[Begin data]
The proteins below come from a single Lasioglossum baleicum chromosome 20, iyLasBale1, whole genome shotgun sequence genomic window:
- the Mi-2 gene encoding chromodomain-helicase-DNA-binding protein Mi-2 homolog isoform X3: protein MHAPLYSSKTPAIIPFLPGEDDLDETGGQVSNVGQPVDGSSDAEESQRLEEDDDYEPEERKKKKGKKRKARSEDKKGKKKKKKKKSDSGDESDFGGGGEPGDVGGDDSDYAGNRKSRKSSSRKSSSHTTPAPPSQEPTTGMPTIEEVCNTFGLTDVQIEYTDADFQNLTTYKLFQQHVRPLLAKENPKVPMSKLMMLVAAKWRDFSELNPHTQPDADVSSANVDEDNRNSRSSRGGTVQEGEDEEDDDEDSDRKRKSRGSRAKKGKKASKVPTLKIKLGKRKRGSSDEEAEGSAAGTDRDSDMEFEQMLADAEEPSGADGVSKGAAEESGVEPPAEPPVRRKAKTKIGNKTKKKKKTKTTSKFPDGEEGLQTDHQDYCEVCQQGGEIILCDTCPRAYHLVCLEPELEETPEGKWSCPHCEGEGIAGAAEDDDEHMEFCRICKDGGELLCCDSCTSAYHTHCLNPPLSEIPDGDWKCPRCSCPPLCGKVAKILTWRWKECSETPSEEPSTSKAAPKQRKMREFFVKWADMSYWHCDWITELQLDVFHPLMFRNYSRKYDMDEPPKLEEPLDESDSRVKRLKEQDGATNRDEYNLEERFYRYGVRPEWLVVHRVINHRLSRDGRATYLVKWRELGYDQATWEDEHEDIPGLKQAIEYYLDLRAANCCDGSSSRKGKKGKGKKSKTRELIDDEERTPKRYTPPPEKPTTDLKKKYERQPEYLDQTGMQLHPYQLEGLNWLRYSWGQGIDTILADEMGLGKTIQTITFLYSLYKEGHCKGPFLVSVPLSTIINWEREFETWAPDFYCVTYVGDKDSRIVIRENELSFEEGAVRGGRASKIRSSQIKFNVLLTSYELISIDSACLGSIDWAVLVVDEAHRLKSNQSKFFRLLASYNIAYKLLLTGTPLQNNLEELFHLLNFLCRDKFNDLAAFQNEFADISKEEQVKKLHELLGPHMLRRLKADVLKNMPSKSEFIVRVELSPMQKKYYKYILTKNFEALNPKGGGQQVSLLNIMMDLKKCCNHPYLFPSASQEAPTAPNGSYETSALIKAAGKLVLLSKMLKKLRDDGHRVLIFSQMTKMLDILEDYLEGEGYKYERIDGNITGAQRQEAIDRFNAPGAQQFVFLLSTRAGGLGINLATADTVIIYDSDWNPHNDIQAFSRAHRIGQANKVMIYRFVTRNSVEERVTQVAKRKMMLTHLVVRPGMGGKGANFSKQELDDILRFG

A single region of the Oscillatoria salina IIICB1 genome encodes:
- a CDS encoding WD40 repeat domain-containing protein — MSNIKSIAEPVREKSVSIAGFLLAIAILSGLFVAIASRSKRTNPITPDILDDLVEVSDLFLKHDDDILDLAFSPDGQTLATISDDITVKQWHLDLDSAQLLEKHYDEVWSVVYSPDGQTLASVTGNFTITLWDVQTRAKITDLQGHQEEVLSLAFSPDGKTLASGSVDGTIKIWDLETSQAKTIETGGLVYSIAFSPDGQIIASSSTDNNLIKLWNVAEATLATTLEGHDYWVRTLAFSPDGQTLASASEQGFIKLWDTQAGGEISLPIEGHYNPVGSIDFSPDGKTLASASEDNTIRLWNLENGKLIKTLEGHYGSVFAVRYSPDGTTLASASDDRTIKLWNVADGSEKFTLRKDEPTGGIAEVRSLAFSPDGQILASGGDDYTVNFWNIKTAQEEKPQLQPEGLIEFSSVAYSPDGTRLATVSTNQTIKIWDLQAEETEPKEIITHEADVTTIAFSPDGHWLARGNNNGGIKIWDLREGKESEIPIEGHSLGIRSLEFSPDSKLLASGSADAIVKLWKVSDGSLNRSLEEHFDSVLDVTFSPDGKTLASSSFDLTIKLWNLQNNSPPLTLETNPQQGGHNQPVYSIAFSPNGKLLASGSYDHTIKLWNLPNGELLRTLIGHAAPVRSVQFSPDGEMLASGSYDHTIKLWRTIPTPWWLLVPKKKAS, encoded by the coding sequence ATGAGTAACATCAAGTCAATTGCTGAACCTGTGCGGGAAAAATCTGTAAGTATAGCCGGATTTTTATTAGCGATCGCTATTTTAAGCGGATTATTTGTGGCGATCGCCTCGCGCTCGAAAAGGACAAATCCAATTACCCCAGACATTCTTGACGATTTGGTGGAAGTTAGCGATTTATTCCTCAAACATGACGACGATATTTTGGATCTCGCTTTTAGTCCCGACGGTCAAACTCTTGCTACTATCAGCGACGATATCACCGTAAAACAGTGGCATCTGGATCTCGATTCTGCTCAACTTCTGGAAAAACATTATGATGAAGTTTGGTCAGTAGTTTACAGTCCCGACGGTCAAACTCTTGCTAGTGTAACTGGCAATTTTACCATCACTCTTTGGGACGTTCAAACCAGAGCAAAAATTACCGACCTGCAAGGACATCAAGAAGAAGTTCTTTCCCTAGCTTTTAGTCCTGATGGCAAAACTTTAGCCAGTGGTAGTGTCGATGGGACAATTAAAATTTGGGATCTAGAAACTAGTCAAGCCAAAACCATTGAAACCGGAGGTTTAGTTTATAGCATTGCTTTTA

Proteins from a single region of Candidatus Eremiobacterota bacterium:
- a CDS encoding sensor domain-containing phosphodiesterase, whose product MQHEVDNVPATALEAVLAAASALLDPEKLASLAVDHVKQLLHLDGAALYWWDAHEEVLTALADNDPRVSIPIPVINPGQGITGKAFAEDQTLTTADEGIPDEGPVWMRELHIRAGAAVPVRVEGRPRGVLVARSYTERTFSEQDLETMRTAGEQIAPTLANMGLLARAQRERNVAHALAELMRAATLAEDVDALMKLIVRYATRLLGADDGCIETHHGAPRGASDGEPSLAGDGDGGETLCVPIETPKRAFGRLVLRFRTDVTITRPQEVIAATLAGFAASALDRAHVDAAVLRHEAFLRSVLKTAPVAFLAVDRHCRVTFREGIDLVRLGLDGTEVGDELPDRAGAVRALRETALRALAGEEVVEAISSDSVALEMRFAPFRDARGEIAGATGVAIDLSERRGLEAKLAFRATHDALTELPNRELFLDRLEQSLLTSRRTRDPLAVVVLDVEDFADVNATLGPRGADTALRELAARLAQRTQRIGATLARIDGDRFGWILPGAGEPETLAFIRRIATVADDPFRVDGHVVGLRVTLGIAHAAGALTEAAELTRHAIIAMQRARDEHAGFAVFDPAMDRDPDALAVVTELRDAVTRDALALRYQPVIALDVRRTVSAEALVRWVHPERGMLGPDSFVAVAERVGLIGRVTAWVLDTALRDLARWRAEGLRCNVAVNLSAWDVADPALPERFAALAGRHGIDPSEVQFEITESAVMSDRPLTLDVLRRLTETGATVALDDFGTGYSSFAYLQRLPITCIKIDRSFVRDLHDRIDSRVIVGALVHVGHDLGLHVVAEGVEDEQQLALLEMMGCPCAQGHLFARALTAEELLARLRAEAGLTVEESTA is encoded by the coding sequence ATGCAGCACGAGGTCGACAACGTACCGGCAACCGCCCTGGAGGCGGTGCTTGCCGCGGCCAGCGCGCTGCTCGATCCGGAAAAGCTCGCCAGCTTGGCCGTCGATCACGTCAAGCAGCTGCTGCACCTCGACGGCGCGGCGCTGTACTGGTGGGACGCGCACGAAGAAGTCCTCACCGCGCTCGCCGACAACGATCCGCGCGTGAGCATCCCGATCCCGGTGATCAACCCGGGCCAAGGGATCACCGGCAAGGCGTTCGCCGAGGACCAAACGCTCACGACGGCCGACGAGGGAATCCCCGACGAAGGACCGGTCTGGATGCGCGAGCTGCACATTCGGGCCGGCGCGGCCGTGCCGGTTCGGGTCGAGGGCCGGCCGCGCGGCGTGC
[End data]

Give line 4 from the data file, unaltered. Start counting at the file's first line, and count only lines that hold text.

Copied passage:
- a CDS encoding WD40 repeat domain-containing protein — MSNIKSIAEPVREKSVSIAGFLLAIAILSGLFVAIASRSKRTNPITPDILDDLVEVSDLFLKHDDDILDLAFSPDGQTLATISDDITVKQWHLDLDSAQLLEKHYDEVWSVVYSPDGQTLASVTGNFTITLWDVQTRAKITDLQGHQEEVLSLAFSPDGKTLASGSVDGTIKIWDLETSQAKTIETGGLVYSIAFSPDGQIIASSSTDNNLIKLWNVAEATLATTLEGHDYWVRTLAFSPDGQTLASASEQGFIKLWDTQAGGEISLPIEGHYNPVGSIDFSPDGKTLASASEDNTIRLWNLENGKLIKTLEGHYGSVFAVRYSPDGTTLASASDDRTIKLWNVADGSEKFTLRKDEPTGGIAEVRSLAFSPDGQILASGGDDYTVNFWNIKTAQEEKPQLQPEGLIEFSSVAYSPDGTRLATVSTNQTIKIWDLQAEETEPKEIITHEADVTTIAFSPDGHWLARGNNNGGIKIWDLREGKESEIPIEGHSLGIRSLEFSPDSKLLASGSADAIVKLWKVSDGSLNRSLEEHFDSVLDVTFSPDGKTLASSSFDLTIKLWNLQNNSPPLTLETNPQQGGHNQPVYSIAFSPNGKLLASGSYDHTIKLWNLPNGELLRTLIGHAAPVRSVQFSPDGEMLASGSYDHTIKLWRTIPTPWWLLVPKKKAS, encoded by the coding sequence ATGAGTAACATCAAGTCAATTGCTGAACCTGTGCGGGAAAAATCTGTAAGTATAGCCGGATTTTTATTAGCGATCGCTATTTTAAGCGGATTATTTGTGGCGATCGCCTCGCGCTCGAAAAGGACAAATCCAATTACCCCAGACATTCTTGACGATTTGGTGGAAGTTAGCGATTTATTCCTCAAACATGACGACGATATTTTGGATCTCGCTTTTAGTCCCGACGGTCAAACTCTTGCTACTATCAGCGACGATATCACCGTAAAACAGTGGCATCTGGATCTCGATTCTGCTCAACTTCTGGAAAAACATTATGATGAAGTTTGGTCAGTAGTTTACAGTCCCGACGGTCAAACTCTTGCTAGTGTAACTGGCAATTTTACCATCACTCTTTGGGACGTTCAAACCAGAGCAAAAATTACCGACCTGCAAGGACATCAAGAAGAAGTTCTTTCCCTAGCTTTTAGTCCTGATGGCAAAACTTTAGCCAGTGGTAGTGTCGATGGGACAATTAAAATTTGGGATCTAGAAACTAGTCAAGCCAAAACCATTGAAACCGGAGGTTTAGTTTATAGCATTGCTTTTA